I just learned of one drug dealer’s strategies for gaining loyalty among her accounts. Before you get all suspicious and self-righteous about my use of recreational drugs, this is an above board drug dealer, a pharmacist. In fact, she is the wife of one of my friends and colleagues and I have known and respected her for many years. She manages a pharmacy in a large, local grocery store.
Let’s call our pharmacist “Chris” to protect the innocent. OK, her name really is Chris, I just always wanted to say the “protect the innocent” thing.
Chris has managed to build a loyal following among a large number of customers. Not only are they loyal to her pharmacy (even when they could get their medicine cheaper from larger chains), they only want to deal with her! That’s the kind of emotional attachment we want all our customers to have. So how does she do it?
She goes out of her way to help her customers. That’s it. Nothing elaborate or complicated. She helps them. Chris often uses her lunch break to deliver prescriptions to elderly or sick patients that can’t make it in to pick them up. When was the last time a pharmacist helped you like that? How would you feel if one did?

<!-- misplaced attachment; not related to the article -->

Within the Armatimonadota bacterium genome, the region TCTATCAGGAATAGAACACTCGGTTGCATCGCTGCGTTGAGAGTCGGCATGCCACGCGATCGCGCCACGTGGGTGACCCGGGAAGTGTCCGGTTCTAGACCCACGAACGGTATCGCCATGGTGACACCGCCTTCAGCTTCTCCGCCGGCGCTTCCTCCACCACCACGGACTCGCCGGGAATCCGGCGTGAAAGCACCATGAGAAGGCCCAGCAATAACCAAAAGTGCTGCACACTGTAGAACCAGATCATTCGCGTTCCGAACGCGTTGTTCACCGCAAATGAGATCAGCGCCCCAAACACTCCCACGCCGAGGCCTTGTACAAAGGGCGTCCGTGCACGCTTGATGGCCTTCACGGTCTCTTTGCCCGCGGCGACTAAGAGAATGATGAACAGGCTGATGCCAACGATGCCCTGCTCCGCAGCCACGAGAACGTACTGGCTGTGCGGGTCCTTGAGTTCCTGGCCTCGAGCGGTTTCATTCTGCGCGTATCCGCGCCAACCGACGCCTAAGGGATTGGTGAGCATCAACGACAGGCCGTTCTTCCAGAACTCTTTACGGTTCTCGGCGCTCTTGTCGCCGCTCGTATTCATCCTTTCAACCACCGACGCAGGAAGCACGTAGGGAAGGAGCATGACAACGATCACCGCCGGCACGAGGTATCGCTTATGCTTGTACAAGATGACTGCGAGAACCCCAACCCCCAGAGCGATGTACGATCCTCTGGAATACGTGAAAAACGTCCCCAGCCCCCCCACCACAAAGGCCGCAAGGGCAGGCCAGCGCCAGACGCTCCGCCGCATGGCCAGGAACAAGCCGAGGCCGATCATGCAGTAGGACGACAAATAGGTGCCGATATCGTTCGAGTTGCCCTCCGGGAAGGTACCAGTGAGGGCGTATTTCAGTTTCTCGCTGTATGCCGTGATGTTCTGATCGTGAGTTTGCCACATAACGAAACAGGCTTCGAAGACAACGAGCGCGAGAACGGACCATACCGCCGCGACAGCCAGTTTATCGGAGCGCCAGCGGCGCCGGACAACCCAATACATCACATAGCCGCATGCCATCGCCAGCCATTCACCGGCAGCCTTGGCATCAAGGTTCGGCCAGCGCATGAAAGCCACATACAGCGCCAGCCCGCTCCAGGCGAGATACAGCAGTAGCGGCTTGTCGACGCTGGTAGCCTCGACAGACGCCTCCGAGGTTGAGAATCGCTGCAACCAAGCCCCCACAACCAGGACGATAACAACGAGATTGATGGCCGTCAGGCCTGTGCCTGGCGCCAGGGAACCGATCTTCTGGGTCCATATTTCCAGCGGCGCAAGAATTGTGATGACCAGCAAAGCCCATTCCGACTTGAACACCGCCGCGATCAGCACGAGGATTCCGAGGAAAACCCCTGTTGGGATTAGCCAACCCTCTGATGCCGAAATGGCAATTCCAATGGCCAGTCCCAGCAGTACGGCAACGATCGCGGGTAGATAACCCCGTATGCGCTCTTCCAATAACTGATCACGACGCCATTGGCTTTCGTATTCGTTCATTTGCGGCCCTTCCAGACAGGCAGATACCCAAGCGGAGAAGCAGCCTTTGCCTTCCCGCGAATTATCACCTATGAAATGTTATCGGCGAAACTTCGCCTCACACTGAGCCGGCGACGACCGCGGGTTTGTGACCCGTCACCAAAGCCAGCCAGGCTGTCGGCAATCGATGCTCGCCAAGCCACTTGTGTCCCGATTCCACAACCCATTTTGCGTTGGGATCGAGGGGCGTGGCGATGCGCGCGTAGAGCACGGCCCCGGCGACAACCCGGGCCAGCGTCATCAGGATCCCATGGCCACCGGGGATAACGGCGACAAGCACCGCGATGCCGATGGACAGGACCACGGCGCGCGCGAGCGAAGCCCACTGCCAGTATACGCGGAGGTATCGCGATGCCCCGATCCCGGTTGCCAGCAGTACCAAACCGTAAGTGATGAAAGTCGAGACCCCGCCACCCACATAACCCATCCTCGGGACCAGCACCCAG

Surprise your customers with exceptional and unexpected efforts to help them. The payoff will be tremendous. You’ll probably feel pretty good about it too.
Walker recently collected feedback from the end users of our products and services. This year, among other things, we asked each person, "What social media tools do you use for business purposes?" Below are the results from three key audiences: 1) total, which includes all participants and consists of over 500 responses, 2) 99 account management professionals, and 3) 200 sales and business development professionals. Here are a few things that stand out:
First, I am surprised that less than 50% of sales and account management professionals use LinkedIn. LinkedIn is a valuable tool for making new business connections and is helpful for tracking existing relationships. In today’s uncertain business environment where people are changing jobs and shifting roles due to organizational changes, LinkedIn is helping people stay connected.